When my firstborn Luke was a toddler I took him to the various wading pools in the Seattle area. I'd put on my bathing suit and peg leg (the leg I use in the water), pack a lunch and look forward to a day at the park with my son.

Inevitably we'd be swarmed by other young children. I was like a flower full of pollen and they were the bees. Questions galore were thrown at me: "What happened to your leg?" "Hey, what is that thing?" "Did it hurt?"

I felt compelled to answer their questions. I already felt like a freak to them. If I took the time to be a nice-kind-mommy lady, then I'd help break down any stereotypes of disabled people. I knew kids may not have developed those stereotypes yet, but if I ignored them or didn't answer their questions, then I was afraid that I, perhaps the first disabled person they had ever encountered, would lodge that stereotype deep into their psyche forever. Yea, I took on a lot of responsibility.

It didn't take me long to recognize that I was putting the needs of the children unknown to me ahead of the needs of my own child. This is how my son found out about how I lost my leg. Not a sweet mom-to-son chat, but by me telling strangers my story.

I also took on this duty with adults. At least children are naive, usually sweet and simply curious. With adults I knew I had a stereotype to break down, but the strangers I encountered were appalling. I didn't understand how it helped them to hear a 30 second sound bite of my story. And when they asked THE question, "Did it come off right away?", I was always too shocked to do anything but whisper "yes". My day shifted after these encounters. It was hard to go on after re-telling, yet again, the worst day of my life.

During the second summer of this, Luke said, "Mommy, will you stop talking to those kids at the park?" I had felt caught in a merry-go-round of responsibility and he gave me the out I needed. I spoke my therapist and asked her how to stop. "Why do you answer their questions?" she asked?
"Because they asked!" I said, feeling like I was stating the obvious.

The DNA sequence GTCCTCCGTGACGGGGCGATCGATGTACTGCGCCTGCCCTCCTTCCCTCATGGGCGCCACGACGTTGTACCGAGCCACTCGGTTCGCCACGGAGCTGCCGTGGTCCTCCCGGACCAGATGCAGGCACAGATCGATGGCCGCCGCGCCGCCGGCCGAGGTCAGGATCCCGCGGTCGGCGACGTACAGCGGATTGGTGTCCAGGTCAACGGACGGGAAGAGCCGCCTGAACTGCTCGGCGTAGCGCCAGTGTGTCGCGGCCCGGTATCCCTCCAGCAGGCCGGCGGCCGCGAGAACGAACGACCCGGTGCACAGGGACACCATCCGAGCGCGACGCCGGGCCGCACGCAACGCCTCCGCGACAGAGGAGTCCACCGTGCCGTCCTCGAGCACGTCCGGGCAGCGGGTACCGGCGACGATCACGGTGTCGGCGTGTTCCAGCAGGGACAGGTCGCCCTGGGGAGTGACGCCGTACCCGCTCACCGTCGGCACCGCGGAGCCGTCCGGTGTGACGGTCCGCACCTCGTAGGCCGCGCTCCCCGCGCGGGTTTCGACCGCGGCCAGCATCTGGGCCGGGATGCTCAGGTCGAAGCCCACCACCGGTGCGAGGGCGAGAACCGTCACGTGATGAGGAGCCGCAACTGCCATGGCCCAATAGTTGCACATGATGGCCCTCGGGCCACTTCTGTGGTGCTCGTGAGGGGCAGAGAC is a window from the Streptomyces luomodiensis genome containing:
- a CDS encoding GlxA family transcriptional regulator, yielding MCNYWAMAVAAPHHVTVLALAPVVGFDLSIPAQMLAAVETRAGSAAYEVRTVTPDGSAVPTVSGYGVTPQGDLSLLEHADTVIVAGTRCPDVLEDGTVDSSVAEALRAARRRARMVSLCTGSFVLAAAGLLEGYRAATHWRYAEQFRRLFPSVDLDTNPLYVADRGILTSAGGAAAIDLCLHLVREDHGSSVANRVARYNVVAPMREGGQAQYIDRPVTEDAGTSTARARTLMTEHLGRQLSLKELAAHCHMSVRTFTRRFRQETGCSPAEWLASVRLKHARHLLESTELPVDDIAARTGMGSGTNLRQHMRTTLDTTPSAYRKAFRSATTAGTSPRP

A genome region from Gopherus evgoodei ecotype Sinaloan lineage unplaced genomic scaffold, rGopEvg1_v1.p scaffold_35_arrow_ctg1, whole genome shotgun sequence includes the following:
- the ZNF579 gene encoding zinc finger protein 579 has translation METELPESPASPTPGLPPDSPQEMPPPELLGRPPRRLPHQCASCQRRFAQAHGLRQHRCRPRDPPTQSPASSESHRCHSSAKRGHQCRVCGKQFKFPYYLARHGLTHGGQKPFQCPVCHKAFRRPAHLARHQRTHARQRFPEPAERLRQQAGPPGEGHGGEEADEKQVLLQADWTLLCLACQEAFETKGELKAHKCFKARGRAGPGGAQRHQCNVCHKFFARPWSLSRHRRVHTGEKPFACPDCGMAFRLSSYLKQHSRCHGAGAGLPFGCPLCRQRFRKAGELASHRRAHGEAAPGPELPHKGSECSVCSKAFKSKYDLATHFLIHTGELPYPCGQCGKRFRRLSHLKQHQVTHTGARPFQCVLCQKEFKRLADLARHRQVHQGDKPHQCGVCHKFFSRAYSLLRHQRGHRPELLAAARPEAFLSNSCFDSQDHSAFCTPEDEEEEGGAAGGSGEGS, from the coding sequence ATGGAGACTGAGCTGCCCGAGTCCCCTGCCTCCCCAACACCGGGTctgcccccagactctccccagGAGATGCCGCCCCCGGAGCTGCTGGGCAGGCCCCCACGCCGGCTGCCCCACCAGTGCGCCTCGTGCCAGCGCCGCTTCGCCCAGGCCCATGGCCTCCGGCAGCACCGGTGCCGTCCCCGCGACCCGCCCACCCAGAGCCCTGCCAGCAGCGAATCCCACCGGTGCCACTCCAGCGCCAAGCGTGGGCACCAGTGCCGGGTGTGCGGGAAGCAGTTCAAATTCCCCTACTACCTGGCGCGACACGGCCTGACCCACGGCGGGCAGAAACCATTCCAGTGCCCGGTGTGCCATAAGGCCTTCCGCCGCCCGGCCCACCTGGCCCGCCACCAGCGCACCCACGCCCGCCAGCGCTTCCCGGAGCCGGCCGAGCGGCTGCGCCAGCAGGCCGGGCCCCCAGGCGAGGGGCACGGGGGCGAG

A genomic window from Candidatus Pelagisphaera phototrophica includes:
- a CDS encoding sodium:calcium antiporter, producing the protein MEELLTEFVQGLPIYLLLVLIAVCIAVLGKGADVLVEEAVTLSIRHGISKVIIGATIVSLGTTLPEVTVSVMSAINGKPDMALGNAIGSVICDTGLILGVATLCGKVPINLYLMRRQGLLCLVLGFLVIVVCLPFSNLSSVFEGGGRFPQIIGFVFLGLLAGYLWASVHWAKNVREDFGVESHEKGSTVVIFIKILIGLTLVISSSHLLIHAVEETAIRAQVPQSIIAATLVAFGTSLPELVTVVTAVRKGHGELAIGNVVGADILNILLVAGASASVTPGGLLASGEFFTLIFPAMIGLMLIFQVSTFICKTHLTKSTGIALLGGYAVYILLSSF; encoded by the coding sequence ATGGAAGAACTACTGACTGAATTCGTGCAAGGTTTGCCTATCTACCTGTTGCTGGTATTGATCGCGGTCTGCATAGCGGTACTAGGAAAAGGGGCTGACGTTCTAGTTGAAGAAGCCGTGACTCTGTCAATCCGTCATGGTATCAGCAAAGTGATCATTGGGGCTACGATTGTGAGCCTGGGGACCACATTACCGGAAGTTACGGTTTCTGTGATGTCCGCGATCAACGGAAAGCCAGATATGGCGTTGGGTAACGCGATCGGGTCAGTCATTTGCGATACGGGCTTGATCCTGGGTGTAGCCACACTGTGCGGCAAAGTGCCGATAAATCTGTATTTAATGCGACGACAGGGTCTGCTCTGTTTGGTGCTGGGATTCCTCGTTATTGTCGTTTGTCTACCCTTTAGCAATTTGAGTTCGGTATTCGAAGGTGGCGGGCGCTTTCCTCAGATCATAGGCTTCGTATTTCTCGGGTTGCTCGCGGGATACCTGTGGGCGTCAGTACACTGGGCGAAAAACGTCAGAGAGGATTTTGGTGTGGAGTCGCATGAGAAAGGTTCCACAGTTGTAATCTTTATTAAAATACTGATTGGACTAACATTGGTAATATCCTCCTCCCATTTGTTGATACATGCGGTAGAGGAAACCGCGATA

"They have parents, you know, who are perfectly capable of telling their child what happened to you."
Clearly she wasn't getting it. "But those parents don't know what happened to me."
She gave a little laugh. "All the parents need to tell their child is that you lost your leg and wear a prosthetic leg to get around. End of story."

Huh. Really? Wow.

For the next week I practiced my answers to the children. Armed with an arsenal of responses, I packed another lunch for Luke and I and drove to the park. I was so excited to use my new skill, to set my new boundary. I got out of the car, took Luke from his car seat and grabbed our picnic basket. Come on, World, give it to me, I can take it, I thought.

Do you know what happened? Nothing. Barely a stare. Nary a question. Seriously. I have to admit, I was disappointed. And then it dawned on me. I got what I wanted. A peaceful day at the park with Luke.

It's still rare that total strangers ask me what happened, children or adults. I'm fine if acquaintances or friends ask me about it, that feels appropriate. But a stranger at the grocery store line? No. Once I became clear about where my boundaries were, that's what I sent out to the world and it's what I received back.

It's a good thing for me to realize in all parts of my life - Know my boundaries and kindly let other people know what they are. People won't hate me if I honor myself.